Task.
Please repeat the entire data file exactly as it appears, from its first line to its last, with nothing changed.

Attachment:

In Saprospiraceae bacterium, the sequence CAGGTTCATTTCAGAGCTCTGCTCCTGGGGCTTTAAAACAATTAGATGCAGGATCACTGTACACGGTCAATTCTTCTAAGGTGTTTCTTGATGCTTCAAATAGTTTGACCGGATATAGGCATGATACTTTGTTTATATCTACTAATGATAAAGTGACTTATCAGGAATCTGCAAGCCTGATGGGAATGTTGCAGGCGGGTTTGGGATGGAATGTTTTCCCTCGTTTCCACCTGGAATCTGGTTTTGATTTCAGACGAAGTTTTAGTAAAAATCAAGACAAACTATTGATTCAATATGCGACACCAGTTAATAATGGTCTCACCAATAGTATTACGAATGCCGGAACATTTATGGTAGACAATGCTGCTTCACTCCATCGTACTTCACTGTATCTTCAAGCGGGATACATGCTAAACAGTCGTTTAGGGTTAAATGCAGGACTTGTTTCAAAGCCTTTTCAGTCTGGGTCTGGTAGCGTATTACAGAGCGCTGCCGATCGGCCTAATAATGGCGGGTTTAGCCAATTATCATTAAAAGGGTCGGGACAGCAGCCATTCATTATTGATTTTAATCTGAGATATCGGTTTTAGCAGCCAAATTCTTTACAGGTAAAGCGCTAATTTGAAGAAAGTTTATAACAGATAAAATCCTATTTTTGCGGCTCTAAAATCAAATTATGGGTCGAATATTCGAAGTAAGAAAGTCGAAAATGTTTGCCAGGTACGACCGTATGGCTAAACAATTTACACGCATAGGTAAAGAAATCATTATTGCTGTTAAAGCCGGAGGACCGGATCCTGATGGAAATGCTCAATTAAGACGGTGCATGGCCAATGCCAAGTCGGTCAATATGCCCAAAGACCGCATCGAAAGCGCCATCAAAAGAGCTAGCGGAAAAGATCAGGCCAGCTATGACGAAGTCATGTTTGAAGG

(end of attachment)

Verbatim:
In Saprospiraceae bacterium, the sequence CAGGTTCATTTCAGAGCTCTGCTCCTGGGGCTTTAAAACAATTAGATGCAGGATCACTGTACACGGTCAATTCTTCTAAGGTGTTTCTTGATGCTTCAAATAGTTTGACCGGATATAGGCATGATACTTTGTTTATATCTACTAATGATAAAGTGACTTATCAGGAATCTGCAAGCCTGATGGGAATGTTGCAGGCGGGTTTGGGATGGAATGTTTTCCCTCGTTTCCACCTGGAATCTGGTTTTGATTTCAGACGAAGTTTTAGTAAAAATCAAGACAAACTATTGATTCAATATGCGACACCAGTTAATAATGGTCTCACCAATAGTATTACGAATGCCGGAACATTTATGGTAGACAATGCTGCTTCACTCCATCGTACTTCACTGTATCTTCAAGCGGGATACATGCTAAACAGTCGTTTAGGGTTAAATGCAGGACTTGTTTCAAAGCCTTTTCAGTCTGGGTCTGGTAGCGTATTACAGAGCGCTGCCGATCGGCCTAATAATGGCGGGTTTAGCCAATTATCATTAAAAGGGTCGGGACAGCAGCCATTCATTATTGATTTTAATCTGAGATATCGGTTTTAGCAGCCAAATTCTTTACAGGTAAAGCGCTAATTTGAAGAAAGTTTATAACAGATAAAATCCTATTTTTGCGGCTCTAAAATCAAATTATGGGTCGAATATTCGAAGTAAGAAAGTCGAAAATGTTTGCCAGGTACGACCGTATGGCTAAACAATTTACACGCATAGGTAAAGAAATCATTATTGCTGTTAAAGCCGGAGGACCGGATCCTGATGGAAATGCTCAATTAAGACGGTGCATGGCCAATGCCAAGTCGGTCAATATGCCCAAAGACCGCATCGAAAGCGCCATCAAAAGAGCTAGCGGAAAAGATCAGGCCAGCTATGACGAAGTCATGTTTGAAGG